Theme: Epidemiology & Public Health Research Year: 2017
Introduction: We report the causes of death by birth cohort among HCV-infected people to understand the relative contributions of HCV acquisition risks, viral sequelae, and other mortality causes.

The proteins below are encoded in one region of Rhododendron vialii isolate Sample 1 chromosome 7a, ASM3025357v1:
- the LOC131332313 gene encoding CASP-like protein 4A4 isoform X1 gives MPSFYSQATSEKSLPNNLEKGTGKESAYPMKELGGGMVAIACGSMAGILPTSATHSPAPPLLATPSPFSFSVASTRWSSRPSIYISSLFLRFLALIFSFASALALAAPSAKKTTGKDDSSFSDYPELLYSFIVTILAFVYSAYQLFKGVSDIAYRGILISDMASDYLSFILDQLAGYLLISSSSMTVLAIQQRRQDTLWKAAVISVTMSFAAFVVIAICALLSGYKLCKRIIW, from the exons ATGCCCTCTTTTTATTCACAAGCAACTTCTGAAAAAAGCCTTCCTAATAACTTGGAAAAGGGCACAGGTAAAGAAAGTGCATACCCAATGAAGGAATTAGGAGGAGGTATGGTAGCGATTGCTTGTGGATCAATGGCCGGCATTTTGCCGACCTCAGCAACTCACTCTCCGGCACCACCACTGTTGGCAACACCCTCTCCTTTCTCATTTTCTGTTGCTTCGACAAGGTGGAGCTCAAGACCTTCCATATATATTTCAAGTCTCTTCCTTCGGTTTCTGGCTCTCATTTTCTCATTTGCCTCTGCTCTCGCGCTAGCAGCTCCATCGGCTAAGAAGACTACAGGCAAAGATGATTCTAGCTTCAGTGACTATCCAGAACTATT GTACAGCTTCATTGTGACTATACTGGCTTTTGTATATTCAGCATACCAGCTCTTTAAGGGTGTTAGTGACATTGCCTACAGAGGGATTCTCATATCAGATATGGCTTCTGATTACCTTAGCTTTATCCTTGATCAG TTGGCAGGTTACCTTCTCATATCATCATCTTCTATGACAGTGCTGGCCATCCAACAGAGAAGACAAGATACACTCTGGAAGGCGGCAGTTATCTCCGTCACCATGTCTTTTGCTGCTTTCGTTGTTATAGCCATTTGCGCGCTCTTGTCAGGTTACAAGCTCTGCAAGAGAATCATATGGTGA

Methods: The BC-HTC includes individuals tested for HCV or reported to public health as a HCV case from 1990-2013 linked to their corresponding administrative data. ICD-10 codes were used to classify mortality as: 1) liver-related (including decompensated liver disease, liver cancer, HCV, HIV-related, non-alcoholic and alcoholic liver disease, other types of hepatitis); 2) acquisition risk-related (including drug-related); and 3) all other mortality causes. We computed mortality proportions by birth cohort: born <1945, 1945-64 and ≥1965. Results: Of 1,135,947 individuals in the BC-HTC, 67,726 (6.0%) were HCV positive. Overall, 17.6% (11,945/67,726) of HCV positive vs. 7.5% (79,840/1,068,221) of HCV negative individuals died. Median age at death was 55 vs. 74 yr., respectively. Causes of death for the <1945, 1945-64 and ≥1965 birth cohorts, respectively, were: 1) liver-related: 5.8% (3,591/61,578), 17.7% (4,239/23,984) and 9.8% (610/6,223); 2) acquisition risk-related: 0.2% (127/61,578), 6.1% (1,464/23,984) and 18.9% (1,173/6,223); and 3) all other mortality causes: 94.0% (57,860/61,578), 76.2% (18,281/23,984) and 71.4% (4,440/6,223). In summary, compared to the ≥1965 birth cohort, the 1945-64 cohort had a lower proportion of deaths due to HCV acquisition risks (18.9% vs. 6.1%) but a higher proportion of liver-related deaths (9.8% vs. 17.7%). Conclusions: HCV acquisition risks combined with viral sequelae reduced the median lifespan by 19 yr. Those born ≥1965 were more likely to die from HCV acquisition risks than from HCV infection sequelae, whereas the opposite was true for the 1945-64 cohort. Curative HCV treatment, while likely to reduce deaths from HCV viral sequelae, will not reduce acquisition risk mortality, confirming the need for comprehensive harm reduction programming to reduce overall mortality.Download abstract